Wednesday, July 18, 2012

Ripple Effect : Diamonds are a Girl's Best Friend?

Diamonds are a Girl's Best Friend?

Sasha Martin

On road trips with girlfriends we would often imagine the ideal wedding, Pinterest inspirations included. We would start with the dress and end up consumed on a Tiffany's site because what does a wedding start with? For most, a rock-- of course! One of the happiest days of a man and woman's life starts with a peak at a diamond: the grand proposal. But, don't you ever wonder? Where does such a strong, glamorous, gleaming, can't-take-my-eyes-off-you jewel come from? Some of us may know that they come from Angola, the Democratic Republic of Congo, Ivory Coast, Liberia, Sierra Leone... you know, Africa! But, who gets them for us then? 

First, let's refer to the diamonds in concern as they should be: blood diamonds or conflict diamonds. This means that they were illegally mined or stolen by militia or terrorist groups so that they might continue their funding. If you have seen Blood Diamond with our friend Leo you already have a small picture of what this industry involves. Of course, these groups don't do the mining themselves--oh no. They force men, women and children to dig in environments that often reach above 100 degrees to find their diamonds. If these men or women or children refuse the demands forced upon them? They lose a limb or their life. 

It's not just Africa. In India the men and women are spared and it's the children who get the full brunt of the work. They are forced to cut the smallest diamonds because their hands are small and delicate enough to do so. These children end up with serious medical problems from this activity alone, ranging from bad eyesight (from the constant straining of their eyes) to lung infections (from inhaling the diamond dust).

The first thing many people respond with is horror and, "Well thank god some organizations are regulating that now!" Sorry to disappoint the hopeful, but the organizations in place to avoid such terrible violence make very little difference, stamp of certification or no. The Kimberley Process began backed by 70 countries, including the US, as an organization to stop the selling of blood diamonds. The Kimberley Process is enforced by advocacy programs that observe mines and the people working in mines, watching for inhumane treatment or the sparking of violence. Well, when Global Witness, one of the main advocacy programs, dropped out of the Kimberley Process in 2011, everyone was shocked to hear that it was because they felt their efforts and the Kimberley Process were not affective and never had been. Global Witness' final breaking point was the Kimberley Process' allowance of the exportation of diamonds from the Marange Fields (in Zimbabwe), notorious for human rights abuse. Some programs even believe that the Kimberley Process has really just become an excuse to turn a blind eye to the violence and abuse of human rights because the members of the Kimberley Process, all 70 countries, lack the political will to prevent one another from breaking the rules.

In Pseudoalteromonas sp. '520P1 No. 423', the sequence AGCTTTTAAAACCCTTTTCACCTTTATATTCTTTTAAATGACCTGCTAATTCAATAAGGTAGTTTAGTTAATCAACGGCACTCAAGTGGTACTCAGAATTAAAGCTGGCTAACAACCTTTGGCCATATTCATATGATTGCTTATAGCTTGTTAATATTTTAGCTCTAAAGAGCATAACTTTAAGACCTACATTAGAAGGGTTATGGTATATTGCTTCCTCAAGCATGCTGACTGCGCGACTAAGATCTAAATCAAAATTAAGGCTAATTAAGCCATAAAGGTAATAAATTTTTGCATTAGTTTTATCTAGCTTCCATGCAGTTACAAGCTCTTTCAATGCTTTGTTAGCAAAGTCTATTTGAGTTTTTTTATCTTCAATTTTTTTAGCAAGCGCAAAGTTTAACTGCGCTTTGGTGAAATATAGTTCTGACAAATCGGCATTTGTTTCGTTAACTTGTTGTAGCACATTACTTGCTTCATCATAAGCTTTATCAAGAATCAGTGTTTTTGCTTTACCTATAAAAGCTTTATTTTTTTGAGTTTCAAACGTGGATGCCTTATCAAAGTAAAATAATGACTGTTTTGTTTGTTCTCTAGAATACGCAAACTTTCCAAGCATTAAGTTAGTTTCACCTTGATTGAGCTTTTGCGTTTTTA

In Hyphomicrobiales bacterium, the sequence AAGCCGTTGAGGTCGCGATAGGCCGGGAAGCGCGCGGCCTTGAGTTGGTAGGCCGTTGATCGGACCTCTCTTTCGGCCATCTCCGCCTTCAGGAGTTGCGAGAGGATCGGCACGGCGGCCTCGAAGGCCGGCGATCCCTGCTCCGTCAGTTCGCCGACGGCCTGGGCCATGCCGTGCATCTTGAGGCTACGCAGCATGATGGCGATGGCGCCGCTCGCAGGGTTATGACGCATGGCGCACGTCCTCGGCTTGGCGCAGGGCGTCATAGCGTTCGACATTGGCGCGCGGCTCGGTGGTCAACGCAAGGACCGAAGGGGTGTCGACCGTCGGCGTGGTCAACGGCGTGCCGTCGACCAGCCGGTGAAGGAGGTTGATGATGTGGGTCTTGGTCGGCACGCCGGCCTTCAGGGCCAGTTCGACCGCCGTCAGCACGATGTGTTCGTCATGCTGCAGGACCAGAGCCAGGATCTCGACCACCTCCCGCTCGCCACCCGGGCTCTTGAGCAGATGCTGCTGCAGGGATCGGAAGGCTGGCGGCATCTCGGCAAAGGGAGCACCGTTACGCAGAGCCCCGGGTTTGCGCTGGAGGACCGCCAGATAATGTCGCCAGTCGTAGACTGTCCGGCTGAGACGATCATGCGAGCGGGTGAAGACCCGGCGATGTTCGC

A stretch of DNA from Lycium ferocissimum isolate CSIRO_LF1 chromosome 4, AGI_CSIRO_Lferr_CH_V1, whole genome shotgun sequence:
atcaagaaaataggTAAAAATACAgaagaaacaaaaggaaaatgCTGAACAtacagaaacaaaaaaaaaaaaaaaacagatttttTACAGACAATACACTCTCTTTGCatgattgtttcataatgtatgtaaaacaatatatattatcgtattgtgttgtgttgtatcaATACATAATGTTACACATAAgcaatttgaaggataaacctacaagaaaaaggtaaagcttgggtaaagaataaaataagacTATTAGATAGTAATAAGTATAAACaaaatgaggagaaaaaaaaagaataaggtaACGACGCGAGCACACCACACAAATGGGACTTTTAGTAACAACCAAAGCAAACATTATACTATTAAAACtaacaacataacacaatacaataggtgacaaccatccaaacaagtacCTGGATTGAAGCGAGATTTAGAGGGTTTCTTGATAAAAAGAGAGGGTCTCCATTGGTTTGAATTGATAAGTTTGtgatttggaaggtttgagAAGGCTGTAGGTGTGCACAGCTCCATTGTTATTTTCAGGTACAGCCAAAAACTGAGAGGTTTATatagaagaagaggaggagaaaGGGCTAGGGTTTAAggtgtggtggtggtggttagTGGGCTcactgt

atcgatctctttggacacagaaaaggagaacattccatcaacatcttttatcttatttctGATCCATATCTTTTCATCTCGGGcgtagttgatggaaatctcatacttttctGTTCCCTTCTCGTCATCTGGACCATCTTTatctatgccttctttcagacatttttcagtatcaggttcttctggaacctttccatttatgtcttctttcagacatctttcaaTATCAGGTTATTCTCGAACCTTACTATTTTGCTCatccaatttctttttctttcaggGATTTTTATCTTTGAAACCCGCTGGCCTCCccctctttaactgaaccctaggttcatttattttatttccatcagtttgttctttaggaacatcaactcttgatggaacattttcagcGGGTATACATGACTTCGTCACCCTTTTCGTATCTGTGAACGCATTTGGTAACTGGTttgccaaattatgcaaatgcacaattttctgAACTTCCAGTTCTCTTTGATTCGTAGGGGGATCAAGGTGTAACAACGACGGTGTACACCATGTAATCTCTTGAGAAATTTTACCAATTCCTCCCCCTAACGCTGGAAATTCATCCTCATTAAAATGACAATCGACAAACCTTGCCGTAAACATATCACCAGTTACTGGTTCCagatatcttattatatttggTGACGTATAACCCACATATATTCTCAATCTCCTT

Reconsider investing in diamonds. Reconsider having a proposal that revolves around a rock with blood dripping from its history. This "blood" may be figurative to you, but in places like the Congo it is very real. Even if the diamond is certified as a peacefully, humanely obtained diamond, can you be sure it really is? It is difficult to believe any clearance stamps, because the organizations promising this are of little to no effect. 

If you really love each other, a diamond shouldn't matter. The two of you and your existence together and in love is what should matter. There are many other beautiful stones to satisfy the craving of a beautiful ring. Be a citizen of the world; don't buy into the jewel that has cost so many people their safety.

Do it for children like this, victims of blood-diamonds:

Miners in 2006 in the Marange diamond fields in Zimbabwe. Despite reports of widespread human rights abuses in the Marange fields, Zimbabwe is being allowed to export its diamonds.

For more information/Bibliography:

Bonsor, Kevin, and Candace Keener. "How Diamonds Work." HowStuffWorks. Discovery Company, n.d. Web. 17 July 2012. <>.

Eligon, John. "Advocacy Group Quits Coalition Fighting Sale of 'Blood Diamonds'" The New York Times. The New York Times, 06 Dec. 2011. Web. 17 July 2012. <>.

Women in the World and Relationships Section, Sasha Martin:         
   I made my own major, concerning emotions explored through literature, art, cognitive science and psychology, and am minoring in creative writing at UC Berkeley. My passions are writing and the arts in general. I created Unleashed for the empowerment and enlightenment of women everywhere. I am the editor, designer and a contributing writer, and happen to be extremely proud of the staff Unleashed has developed. I truly hope this magazine speaks to each and every woman.    

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